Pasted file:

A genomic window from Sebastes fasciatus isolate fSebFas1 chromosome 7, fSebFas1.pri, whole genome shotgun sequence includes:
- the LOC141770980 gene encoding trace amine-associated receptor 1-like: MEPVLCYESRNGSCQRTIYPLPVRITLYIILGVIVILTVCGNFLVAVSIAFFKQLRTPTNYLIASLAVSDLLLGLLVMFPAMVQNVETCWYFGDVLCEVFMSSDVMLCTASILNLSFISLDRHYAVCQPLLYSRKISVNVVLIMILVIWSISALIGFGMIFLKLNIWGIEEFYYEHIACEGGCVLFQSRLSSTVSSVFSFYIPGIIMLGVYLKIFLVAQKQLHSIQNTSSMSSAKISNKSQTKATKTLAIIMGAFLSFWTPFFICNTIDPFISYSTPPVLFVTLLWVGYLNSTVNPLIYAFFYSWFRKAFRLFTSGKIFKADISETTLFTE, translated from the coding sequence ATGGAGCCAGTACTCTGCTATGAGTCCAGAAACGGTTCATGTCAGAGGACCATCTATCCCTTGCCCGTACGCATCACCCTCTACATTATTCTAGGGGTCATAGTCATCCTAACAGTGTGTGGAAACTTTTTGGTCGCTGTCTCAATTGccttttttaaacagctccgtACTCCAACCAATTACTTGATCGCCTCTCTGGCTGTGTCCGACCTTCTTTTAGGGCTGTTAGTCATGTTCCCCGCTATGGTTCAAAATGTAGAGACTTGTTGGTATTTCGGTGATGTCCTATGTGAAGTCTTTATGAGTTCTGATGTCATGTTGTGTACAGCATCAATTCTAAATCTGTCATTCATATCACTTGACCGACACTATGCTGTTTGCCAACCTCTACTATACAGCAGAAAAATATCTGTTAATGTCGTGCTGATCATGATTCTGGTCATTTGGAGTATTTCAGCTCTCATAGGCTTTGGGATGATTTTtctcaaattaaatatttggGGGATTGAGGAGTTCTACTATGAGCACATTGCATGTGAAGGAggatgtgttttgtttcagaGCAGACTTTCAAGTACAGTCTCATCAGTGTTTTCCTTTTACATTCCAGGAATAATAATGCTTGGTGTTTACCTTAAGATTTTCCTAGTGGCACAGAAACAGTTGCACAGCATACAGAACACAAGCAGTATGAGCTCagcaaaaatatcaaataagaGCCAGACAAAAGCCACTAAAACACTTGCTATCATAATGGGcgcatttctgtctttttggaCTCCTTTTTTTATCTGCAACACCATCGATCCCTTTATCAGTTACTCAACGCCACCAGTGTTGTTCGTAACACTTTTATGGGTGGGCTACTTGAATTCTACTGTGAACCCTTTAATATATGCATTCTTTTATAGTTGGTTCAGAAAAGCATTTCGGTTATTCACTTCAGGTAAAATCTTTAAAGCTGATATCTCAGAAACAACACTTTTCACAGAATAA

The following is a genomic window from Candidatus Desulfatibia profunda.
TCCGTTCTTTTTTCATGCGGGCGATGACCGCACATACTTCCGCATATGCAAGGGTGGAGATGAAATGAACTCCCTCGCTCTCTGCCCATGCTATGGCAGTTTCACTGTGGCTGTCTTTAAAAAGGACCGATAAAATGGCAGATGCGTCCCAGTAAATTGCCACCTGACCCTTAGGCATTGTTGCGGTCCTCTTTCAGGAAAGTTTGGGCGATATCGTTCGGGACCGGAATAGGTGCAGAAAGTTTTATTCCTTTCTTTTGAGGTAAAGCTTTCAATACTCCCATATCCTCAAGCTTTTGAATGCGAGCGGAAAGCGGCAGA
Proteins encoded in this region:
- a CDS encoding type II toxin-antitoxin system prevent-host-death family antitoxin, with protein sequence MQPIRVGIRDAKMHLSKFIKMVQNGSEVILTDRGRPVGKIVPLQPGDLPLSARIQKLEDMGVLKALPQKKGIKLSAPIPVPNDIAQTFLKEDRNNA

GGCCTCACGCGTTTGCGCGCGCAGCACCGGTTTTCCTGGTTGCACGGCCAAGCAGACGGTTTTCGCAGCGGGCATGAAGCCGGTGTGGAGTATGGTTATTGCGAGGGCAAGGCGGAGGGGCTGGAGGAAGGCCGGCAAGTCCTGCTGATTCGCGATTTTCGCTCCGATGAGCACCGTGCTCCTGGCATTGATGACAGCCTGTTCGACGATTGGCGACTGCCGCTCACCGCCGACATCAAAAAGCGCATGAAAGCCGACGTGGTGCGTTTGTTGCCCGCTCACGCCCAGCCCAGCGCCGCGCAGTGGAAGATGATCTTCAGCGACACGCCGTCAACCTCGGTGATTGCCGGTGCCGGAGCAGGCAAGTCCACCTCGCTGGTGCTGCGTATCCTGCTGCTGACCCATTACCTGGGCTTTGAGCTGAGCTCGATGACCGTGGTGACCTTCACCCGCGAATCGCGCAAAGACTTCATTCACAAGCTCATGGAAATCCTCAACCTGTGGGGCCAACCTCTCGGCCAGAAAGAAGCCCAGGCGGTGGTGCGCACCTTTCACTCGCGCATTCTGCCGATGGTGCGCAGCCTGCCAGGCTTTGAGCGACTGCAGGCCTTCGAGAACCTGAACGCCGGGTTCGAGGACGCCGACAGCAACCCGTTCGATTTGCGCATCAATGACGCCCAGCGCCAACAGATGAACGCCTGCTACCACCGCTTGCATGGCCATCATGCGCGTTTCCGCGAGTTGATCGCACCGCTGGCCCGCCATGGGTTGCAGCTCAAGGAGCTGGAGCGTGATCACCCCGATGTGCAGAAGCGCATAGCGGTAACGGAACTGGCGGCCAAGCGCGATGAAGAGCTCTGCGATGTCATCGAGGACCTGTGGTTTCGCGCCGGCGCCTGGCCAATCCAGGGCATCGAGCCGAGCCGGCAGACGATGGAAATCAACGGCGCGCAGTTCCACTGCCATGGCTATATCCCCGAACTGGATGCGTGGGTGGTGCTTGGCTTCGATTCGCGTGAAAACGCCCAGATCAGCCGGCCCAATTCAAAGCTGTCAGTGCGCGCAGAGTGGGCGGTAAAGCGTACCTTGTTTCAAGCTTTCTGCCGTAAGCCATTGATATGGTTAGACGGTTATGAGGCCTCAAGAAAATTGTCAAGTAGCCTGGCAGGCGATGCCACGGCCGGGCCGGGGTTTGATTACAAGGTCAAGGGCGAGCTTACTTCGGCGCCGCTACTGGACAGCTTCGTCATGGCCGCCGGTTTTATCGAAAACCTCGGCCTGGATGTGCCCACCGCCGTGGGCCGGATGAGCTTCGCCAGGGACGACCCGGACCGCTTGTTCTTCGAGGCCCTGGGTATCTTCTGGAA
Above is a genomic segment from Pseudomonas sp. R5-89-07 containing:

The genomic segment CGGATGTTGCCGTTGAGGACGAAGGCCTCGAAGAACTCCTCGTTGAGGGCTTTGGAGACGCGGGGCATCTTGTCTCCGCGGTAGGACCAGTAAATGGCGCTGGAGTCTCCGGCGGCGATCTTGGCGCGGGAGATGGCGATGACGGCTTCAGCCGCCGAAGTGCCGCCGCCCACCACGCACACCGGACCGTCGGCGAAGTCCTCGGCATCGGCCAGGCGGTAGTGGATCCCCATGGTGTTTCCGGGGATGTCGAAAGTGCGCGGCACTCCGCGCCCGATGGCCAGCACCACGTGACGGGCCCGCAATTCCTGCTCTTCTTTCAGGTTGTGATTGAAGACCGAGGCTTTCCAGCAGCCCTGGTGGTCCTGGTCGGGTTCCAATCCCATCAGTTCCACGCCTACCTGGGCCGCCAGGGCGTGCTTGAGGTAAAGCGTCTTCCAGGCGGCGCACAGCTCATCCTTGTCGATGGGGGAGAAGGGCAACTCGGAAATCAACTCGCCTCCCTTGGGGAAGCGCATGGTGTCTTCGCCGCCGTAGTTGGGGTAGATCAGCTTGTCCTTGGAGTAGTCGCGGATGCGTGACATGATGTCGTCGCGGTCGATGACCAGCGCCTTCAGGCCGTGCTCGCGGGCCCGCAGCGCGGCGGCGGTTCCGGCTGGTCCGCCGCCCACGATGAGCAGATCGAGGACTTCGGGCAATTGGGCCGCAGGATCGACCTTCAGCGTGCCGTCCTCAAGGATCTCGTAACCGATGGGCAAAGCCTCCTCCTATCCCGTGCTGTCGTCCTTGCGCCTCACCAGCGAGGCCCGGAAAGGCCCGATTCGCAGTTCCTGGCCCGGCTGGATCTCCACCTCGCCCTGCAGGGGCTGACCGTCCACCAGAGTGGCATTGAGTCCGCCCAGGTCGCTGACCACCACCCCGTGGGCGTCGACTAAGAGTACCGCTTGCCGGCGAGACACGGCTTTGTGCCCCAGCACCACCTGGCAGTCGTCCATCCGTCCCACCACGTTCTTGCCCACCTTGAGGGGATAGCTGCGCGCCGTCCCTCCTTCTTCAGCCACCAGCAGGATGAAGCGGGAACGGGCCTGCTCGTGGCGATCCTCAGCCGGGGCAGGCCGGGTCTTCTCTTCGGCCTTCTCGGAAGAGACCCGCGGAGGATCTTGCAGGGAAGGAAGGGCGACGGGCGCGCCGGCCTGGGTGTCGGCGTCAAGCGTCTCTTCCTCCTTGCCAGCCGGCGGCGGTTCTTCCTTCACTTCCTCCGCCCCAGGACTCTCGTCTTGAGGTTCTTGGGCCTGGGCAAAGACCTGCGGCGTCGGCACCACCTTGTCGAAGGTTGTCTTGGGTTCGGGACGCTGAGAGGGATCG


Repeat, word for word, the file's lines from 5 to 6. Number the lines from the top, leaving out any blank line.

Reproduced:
Proteins encoded in this region:
- a CDS encoding type II toxin-antitoxin system prevent-host-death family antitoxin, with protein sequence MQPIRVGIRDAKMHLSKFIKMVQNGSEVILTDRGRPVGKIVPLQPGDLPLSARIQKLEDMGVLKALPQKKGIKLSAPIPVPNDIAQTFLKEDRNNA